Speaker Denison's rule

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Speaker Denison's rule is a constitutional convention established by John Evelyn Denison, who was Speaker of the British House of Commons from 1857 to 1872, regarding how the Speaker decides on his casting vote in the event of a tie.

The principle is to always vote in favour of further debate, or, where it has been earlier carried to have no further debate or in some specific instances, to vote in favour of the status quo.[1][2] For example of the latter approach the Speaker will vote:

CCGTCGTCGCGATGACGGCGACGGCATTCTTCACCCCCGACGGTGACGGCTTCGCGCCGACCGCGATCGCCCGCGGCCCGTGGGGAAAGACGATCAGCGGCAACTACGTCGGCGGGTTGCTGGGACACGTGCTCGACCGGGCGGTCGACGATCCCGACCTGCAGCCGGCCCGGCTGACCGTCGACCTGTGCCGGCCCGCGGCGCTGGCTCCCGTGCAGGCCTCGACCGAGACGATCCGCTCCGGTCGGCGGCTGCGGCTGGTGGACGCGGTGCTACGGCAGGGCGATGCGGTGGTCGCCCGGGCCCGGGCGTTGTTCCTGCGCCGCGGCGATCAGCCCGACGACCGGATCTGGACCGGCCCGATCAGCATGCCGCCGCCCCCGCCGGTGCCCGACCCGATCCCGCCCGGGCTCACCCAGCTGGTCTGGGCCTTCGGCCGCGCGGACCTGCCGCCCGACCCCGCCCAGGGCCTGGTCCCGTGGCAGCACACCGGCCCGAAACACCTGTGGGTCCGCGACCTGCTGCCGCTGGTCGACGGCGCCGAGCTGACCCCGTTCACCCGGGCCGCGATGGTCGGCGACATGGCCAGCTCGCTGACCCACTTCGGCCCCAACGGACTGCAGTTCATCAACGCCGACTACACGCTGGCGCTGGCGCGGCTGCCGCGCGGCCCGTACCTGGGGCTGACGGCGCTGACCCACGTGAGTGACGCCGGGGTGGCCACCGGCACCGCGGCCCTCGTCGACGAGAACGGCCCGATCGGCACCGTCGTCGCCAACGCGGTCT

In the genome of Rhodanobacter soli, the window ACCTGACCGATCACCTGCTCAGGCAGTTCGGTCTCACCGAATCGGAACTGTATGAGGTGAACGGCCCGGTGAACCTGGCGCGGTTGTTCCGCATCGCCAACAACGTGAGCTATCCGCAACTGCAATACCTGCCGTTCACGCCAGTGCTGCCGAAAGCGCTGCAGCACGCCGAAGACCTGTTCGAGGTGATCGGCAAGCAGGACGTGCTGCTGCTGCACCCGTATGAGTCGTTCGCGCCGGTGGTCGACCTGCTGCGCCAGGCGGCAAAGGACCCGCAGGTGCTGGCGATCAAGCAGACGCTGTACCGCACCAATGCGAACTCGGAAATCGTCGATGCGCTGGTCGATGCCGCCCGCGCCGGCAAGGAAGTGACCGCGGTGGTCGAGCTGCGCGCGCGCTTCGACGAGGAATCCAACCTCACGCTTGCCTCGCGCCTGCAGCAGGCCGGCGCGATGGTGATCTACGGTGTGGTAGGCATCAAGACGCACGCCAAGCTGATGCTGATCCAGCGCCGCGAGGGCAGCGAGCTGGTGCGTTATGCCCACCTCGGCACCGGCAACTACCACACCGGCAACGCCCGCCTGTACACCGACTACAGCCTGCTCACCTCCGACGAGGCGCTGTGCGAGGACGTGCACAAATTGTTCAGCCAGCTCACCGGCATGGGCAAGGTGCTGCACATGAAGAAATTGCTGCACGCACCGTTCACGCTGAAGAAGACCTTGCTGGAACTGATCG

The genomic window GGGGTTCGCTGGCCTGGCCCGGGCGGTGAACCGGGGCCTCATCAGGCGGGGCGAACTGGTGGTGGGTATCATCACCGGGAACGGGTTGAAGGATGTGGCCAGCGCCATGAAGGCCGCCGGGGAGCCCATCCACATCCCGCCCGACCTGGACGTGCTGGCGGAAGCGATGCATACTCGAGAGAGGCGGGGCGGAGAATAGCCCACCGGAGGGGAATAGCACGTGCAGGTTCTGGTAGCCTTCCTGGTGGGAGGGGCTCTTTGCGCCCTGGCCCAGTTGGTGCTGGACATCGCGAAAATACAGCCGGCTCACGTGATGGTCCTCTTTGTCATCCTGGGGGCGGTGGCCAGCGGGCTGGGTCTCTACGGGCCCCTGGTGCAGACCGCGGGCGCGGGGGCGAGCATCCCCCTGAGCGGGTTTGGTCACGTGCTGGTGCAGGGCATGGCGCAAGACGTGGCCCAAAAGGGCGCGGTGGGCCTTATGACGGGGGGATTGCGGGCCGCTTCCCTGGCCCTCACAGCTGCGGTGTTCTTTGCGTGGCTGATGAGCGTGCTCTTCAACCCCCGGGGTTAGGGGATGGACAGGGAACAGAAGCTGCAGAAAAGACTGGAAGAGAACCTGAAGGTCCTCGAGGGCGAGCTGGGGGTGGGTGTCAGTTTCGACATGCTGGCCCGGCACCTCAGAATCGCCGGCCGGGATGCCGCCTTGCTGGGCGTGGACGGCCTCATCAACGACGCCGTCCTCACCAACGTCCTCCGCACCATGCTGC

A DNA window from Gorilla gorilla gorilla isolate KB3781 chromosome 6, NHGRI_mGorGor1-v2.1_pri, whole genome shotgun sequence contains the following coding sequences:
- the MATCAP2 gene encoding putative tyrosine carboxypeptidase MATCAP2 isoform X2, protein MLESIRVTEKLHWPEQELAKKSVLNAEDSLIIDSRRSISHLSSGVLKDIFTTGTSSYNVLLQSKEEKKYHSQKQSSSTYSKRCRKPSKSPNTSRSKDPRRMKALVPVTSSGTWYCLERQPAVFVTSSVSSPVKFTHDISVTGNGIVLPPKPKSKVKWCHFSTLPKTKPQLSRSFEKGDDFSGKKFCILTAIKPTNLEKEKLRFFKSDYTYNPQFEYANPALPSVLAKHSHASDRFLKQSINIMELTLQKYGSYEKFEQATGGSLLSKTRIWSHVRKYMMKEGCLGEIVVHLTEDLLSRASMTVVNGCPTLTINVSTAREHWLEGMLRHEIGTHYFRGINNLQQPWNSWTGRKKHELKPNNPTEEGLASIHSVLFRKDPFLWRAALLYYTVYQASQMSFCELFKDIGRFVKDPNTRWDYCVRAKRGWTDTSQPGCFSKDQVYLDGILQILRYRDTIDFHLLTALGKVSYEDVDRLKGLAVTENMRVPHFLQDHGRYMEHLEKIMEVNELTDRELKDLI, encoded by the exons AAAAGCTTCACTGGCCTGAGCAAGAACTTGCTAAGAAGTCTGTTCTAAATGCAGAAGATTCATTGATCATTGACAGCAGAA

• In favour of early readings of bills
  • Against amendments to bills
  • Against the final enactment of a bill
  • Against motions of no confidence

The thinking behind the rule is that change should only occur if an actual majority vote is in favour of change.

Speaker Denison's rule is now a guiding principle in many other bodies that have neutral chairpersons.[3]


  1. ^ MacDonagh, Michael (1914). The Speaker of the House. London: Methuen. p. 74. 
  2. ^ Factsheet P9: Divisions (PDF). London: House of Commons Information Office. 2010. p. 6. 
  3. ^ "Exercise of the Casting Vote of the Chair". Parliament of New South Wales. 

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